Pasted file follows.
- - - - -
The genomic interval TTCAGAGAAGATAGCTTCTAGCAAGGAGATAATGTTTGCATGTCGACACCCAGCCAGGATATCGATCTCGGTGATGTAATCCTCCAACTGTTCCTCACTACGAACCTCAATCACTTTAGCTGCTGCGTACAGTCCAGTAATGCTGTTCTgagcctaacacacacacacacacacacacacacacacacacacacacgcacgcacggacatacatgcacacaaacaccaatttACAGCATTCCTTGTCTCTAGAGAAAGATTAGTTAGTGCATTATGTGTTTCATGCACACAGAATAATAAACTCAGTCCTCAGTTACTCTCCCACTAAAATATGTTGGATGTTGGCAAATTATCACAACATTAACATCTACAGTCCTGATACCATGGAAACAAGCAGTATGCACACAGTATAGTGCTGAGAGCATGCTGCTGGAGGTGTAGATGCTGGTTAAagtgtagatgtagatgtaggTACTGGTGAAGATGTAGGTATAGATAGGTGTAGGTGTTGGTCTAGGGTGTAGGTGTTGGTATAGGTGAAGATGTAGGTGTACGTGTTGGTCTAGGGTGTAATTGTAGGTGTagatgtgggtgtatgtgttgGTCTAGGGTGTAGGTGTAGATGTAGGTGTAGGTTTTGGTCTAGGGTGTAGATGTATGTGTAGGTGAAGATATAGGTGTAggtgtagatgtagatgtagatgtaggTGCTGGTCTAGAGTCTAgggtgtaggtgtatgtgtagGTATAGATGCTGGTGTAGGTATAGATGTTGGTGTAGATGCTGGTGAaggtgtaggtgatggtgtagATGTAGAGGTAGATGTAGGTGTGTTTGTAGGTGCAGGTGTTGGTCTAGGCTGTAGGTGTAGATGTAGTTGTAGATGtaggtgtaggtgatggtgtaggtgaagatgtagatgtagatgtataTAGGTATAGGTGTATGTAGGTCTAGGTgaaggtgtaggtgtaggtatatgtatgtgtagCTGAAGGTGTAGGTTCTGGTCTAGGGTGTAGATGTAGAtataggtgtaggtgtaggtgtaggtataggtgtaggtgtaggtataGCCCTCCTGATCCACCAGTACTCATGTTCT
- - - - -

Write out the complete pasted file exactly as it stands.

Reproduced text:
The genomic interval TTCAGAGAAGATAGCTTCTAGCAAGGAGATAATGTTTGCATGTCGACACCCAGCCAGGATATCGATCTCGGTGATGTAATCCTCCAACTGTTCCTCACTACGAACCTCAATCACTTTAGCTGCTGCGTACAGTCCAGTAATGCTGTTCTgagcctaacacacacacacacacacacacacacacacacacacacacgcacgcacggacatacatgcacacaaacaccaatttACAGCATTCCTTGTCTCTAGAGAAAGATTAGTTAGTGCATTATGTGTTTCATGCACACAGAATAATAAACTCAGTCCTCAGTTACTCTCCCACTAAAATATGTTGGATGTTGGCAAATTATCACAACATTAACATCTACAGTCCTGATACCATGGAAACAAGCAGTATGCACACAGTATAGTGCTGAGAGCATGCTGCTGGAGGTGTAGATGCTGGTTAAagtgtagatgtagatgtaggTACTGGTGAAGATGTAGGTATAGATAGGTGTAGGTGTTGGTCTAGGGTGTAGGTGTTGGTATAGGTGAAGATGTAGGTGTACGTGTTGGTCTAGGGTGTAATTGTAGGTGTagatgtgggtgtatgtgttgGTCTAGGGTGTAGGTGTAGATGTAGGTGTAGGTTTTGGTCTAGGGTGTAGATGTATGTGTAGGTGAAGATATAGGTGTAggtgtagatgtagatgtagatgtaggTGCTGGTCTAGAGTCTAgggtgtaggtgtatgtgtagGTATAGATGCTGGTGTAGGTATAGATGTTGGTGTAGATGCTGGTGAaggtgtaggtgatggtgtagATGTAGAGGTAGATGTAGGTGTGTTTGTAGGTGCAGGTGTTGGTCTAGGCTGTAGGTGTAGATGTAGTTGTAGATGtaggtgtaggtgatggtgtaggtgaagatgtagatgtagatgtataTAGGTATAGGTGTATGTAGGTCTAGGTgaaggtgtaggtgtaggtatatgtatgtgtagCTGAAGGTGTAGGTTCTGGTCTAGGGTGTAGATGTAGAtataggtgtaggtgtaggtgtaggtataggtgtaggtgtaggtataGCCCTCCTGATCCACCAGTACTCATGTTCT